Terry Oxford: San Francisco Rooftop Beekeeper
Terry Oxford is a San Francisco-based beekeeper/advocate who has bees on the roofs of some of San Francisco's finest restaurants. Terry uses no pesticides, miticides, plastics or sugar in any of her hives, keeping them completely natural year round. In this short documentary by David Lawrence, she explains the unique challenges, techniques and tools she's mastered over the years to keep her bees thriving on rooftops in the city. This film was screened at the 2014 Slow Food Conference Terra Madre in Torino, Italy and in Rome at the Roman Urban Beekeepers Congress.
Every step of the UrbanBeeSF process promotes healthy, sustainable bee colonies in San Francisco. Pesticide-free trees, local pollination and exquisite raw honey are the heart and soul of UrbanBeeSF.
Healthy beehives flourish in the city because San Francisco bursts with largely pesticide-free, flowering trees with abundant blossoms almost all year long.
UrbanBeeSF honey is sourced by the bees from the mature tree canopies of this special city delivering a delicate yet complex flavor; a blend of bottle brush tree, Eucalyptus, Australian Gum Tree and fennel. The colorful essences of citrus from backyard Meyer lemon and sweet acacia are underscored with a savory licorice finish from the local, wild fennel.
Our bees’ well being always comes first. Captivating delicious artisanal honey is just the lovely result.
San Francisco's mature tree canopy creates an oasis of rich diversity for Native Bees, honeybees, and songbirds demonstrating how eating from locally sourced, largely organic and systemic-pesticide-free trees and plants make the highest grade product. UrbanBeeSF never uses conventional/commercial beekeeping practices such as plastic-wax foundation, food replacement, mite pesticides, chemical mixtures or antibiotics inside any of our hives. From hive to jar only wood, stainless steel, glass and our amazing bees come in contact with the honey.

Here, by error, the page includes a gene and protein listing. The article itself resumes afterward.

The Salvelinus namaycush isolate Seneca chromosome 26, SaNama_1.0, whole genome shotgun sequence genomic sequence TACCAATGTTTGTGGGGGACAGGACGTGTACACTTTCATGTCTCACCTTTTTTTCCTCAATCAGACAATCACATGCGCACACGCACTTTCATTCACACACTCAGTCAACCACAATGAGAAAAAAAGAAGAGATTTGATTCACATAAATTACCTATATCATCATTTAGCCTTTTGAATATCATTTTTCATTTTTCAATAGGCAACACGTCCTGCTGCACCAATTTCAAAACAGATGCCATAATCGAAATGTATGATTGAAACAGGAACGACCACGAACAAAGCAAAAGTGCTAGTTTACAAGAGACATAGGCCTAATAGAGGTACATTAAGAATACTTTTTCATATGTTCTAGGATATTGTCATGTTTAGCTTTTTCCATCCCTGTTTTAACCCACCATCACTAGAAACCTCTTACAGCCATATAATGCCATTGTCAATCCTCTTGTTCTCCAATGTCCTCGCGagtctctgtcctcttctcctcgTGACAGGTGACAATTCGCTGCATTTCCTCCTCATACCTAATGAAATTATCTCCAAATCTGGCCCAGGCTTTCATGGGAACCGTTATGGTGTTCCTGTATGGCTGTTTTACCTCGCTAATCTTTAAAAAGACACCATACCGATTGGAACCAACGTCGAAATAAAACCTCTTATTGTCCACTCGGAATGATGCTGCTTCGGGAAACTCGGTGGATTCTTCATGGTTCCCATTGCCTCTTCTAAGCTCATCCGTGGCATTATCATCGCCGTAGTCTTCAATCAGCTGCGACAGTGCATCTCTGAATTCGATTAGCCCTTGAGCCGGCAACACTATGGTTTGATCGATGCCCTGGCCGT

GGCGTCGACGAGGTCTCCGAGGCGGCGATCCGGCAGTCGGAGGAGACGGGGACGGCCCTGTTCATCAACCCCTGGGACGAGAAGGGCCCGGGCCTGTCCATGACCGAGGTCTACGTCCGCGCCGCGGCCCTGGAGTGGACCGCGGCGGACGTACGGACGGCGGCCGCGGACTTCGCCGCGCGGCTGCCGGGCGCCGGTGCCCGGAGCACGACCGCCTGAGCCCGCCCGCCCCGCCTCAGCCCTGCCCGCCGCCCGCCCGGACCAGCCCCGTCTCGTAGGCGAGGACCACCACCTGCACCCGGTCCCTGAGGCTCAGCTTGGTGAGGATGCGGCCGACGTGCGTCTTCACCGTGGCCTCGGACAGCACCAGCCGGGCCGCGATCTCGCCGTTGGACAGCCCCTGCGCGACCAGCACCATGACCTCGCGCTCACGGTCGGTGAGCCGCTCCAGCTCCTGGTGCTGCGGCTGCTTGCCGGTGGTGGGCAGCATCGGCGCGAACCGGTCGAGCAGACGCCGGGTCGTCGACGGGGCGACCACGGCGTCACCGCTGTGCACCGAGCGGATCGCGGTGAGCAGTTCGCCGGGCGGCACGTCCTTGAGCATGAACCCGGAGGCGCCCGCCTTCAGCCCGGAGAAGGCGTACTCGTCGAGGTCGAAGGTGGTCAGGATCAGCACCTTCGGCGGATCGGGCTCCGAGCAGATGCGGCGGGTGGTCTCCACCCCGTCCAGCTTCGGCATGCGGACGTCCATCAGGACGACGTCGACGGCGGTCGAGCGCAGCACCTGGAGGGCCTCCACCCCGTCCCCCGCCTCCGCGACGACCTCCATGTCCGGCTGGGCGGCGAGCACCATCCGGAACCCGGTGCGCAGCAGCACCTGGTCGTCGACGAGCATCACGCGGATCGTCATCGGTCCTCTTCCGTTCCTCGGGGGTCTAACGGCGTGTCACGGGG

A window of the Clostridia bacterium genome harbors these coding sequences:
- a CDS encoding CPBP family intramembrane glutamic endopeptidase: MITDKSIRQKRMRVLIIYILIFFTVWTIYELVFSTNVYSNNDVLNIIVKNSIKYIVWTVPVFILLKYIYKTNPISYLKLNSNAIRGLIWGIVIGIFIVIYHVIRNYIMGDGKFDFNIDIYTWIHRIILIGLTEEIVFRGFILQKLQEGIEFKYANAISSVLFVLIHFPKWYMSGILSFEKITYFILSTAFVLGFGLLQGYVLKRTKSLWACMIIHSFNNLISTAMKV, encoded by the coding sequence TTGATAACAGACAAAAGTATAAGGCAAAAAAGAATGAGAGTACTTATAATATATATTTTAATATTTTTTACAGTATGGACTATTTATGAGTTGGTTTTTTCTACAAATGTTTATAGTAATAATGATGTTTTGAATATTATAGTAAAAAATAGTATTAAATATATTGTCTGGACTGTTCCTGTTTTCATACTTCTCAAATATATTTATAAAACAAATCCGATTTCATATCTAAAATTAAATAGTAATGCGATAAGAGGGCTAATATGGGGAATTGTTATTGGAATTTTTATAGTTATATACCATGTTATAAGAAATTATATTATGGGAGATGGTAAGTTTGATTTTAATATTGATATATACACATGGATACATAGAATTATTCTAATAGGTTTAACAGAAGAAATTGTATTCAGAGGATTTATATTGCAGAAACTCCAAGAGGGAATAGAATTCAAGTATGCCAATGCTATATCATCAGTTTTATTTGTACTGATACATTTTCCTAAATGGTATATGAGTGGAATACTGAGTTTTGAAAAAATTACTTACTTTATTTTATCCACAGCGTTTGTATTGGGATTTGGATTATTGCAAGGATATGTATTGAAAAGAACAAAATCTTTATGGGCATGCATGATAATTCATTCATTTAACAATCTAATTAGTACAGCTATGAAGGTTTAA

I personally oversee every part of UrbanBeeSF with a passion that is spurred on by the desire to help the pollinator life system survive.
Remember a Meadow?
Bee Advocacy and Activism
UrbanBeeSF’s primary mission is to seed the future with survivor bees and to help people understand that we must stop behaving like nothing else on earth is as important as humans! We have enslaved the honeybee in an industrial agriculture prison and fed her poison, sugar or just starved her as we deliver beehives to feed in chemical-doused mono-culture farms. Who wouldn't be susceptible to mites under those unhealthy circumstances?
Bees are the perfect voice to listen to right now as many of us contemplate human survival. The bee is telling us to look critically at our profit motivated farming methods and to please hurry and makes changes while we still can. The answers are simple but not easy...we must stop the chemical and pesticide driven cycle and understand that we've been duped. Organic plant, tree and food purchacing choices are the way to slow down the massive lobbying power of these corporations. And we must stop the use of all systemic pesticides now...because they are absolute poison, absolutely perfected. The mono-culture aesthetic of chemically-processed plants and industrialized food that we think we can trust is neither healthy nor sustainable. We have normalized an infrastructure that is failing the entire planet.
UrbanBeeSF collaborates with like-minded restaurateurs and chefs to create rooftop apiaries. Even though these restaurants use our artisanal honeycomb when available, honeybee health ,not honey production remains the primary focus. Its an expensive model but UrbanBeeSF requires that whomever we partner with, understands that these tiny laborers of San Francisco deserve to eat their own food. UrbanBeeSF never removes most of the honey from the hive because of the devastating health effects of sugar feeding. Ever on the watch for greenwashing, UrbanBeeSF holds a high standard for hive placement and will only work with those who also chose sustainability over profits.
We believe that some things are sacred and should not be monetized. If the condition of the earth is telling us anything, it is that some things should be simply honored because they are keeping us alive. Some things, like the pollinator life system, are a gift.
To evolve is to be grateful. Be grateful and you'll evolve.